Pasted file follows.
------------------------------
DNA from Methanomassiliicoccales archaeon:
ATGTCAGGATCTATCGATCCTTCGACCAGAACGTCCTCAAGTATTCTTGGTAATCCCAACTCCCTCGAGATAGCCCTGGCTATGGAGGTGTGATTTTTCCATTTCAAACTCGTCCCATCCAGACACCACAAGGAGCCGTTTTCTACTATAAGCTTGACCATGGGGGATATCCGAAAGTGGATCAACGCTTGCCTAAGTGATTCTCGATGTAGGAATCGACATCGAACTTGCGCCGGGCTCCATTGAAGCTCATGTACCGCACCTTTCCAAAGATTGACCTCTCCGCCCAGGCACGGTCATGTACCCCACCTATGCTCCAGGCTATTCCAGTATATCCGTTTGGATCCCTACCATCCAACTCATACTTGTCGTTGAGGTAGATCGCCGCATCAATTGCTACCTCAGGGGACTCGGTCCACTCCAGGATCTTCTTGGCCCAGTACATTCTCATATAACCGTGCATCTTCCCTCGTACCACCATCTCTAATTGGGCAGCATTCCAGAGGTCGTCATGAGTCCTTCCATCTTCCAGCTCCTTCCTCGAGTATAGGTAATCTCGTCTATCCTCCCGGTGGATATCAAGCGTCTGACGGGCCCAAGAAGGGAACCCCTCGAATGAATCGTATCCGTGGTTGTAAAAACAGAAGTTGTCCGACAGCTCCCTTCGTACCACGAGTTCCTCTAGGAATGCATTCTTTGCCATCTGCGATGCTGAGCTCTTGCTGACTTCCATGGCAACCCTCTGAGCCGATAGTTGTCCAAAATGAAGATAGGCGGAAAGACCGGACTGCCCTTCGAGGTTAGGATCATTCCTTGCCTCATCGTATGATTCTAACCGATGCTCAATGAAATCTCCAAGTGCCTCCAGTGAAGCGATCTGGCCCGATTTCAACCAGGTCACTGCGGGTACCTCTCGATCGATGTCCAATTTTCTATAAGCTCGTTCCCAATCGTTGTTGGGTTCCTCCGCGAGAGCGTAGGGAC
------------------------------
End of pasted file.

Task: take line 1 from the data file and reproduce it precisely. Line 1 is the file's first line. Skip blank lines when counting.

DNA from Methanomassiliicoccales archaeon: